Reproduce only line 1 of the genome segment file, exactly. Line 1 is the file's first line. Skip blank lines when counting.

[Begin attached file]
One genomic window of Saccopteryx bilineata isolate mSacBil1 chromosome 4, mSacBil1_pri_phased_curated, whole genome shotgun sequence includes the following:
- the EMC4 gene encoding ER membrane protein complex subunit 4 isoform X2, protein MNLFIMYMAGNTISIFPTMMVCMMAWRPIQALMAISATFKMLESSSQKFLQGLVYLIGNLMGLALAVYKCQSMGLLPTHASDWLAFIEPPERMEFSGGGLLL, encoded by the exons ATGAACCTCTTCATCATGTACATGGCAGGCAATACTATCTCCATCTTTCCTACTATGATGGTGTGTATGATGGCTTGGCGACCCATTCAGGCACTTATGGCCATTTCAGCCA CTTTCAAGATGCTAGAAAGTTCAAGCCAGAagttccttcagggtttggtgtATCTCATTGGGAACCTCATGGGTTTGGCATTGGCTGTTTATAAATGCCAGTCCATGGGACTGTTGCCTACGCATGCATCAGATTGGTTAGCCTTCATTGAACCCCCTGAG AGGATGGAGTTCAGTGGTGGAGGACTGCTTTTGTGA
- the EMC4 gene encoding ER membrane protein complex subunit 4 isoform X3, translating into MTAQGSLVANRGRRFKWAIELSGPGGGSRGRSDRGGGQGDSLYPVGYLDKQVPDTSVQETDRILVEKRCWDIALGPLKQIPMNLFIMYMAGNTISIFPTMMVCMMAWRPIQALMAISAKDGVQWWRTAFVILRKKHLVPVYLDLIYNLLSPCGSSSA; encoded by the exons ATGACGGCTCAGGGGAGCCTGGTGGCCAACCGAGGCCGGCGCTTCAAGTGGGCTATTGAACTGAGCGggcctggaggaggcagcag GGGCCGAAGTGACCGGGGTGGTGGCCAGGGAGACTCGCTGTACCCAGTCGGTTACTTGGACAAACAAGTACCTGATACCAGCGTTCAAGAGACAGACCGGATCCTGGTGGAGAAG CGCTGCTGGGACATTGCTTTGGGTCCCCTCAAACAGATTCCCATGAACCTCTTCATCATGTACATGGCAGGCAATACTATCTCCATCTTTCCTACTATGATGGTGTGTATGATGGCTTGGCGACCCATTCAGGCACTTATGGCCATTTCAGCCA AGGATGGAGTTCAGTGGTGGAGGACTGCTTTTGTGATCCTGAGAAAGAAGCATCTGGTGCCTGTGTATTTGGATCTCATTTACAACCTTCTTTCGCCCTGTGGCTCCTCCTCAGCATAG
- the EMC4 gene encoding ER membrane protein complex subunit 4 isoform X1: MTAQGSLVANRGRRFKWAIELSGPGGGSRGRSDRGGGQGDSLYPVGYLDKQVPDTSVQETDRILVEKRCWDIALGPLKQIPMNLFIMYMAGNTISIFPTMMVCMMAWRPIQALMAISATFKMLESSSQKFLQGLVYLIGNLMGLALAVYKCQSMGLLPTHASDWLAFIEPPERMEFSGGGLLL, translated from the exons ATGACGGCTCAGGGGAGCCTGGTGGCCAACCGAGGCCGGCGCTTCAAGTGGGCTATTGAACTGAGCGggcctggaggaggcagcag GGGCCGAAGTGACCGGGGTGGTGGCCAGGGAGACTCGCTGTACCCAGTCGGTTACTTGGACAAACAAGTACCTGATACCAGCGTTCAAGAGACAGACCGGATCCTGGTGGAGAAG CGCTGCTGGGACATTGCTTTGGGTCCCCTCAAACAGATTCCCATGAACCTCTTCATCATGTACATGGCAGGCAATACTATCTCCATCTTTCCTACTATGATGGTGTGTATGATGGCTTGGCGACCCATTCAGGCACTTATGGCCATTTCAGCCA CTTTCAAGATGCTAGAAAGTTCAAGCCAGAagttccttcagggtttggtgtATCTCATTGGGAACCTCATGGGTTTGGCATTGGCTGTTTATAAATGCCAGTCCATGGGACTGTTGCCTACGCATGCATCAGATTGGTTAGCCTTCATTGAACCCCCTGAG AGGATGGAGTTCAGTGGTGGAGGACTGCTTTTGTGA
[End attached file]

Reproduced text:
One genomic window of Saccopteryx bilineata isolate mSacBil1 chromosome 4, mSacBil1_pri_phased_curated, whole genome shotgun sequence includes the following: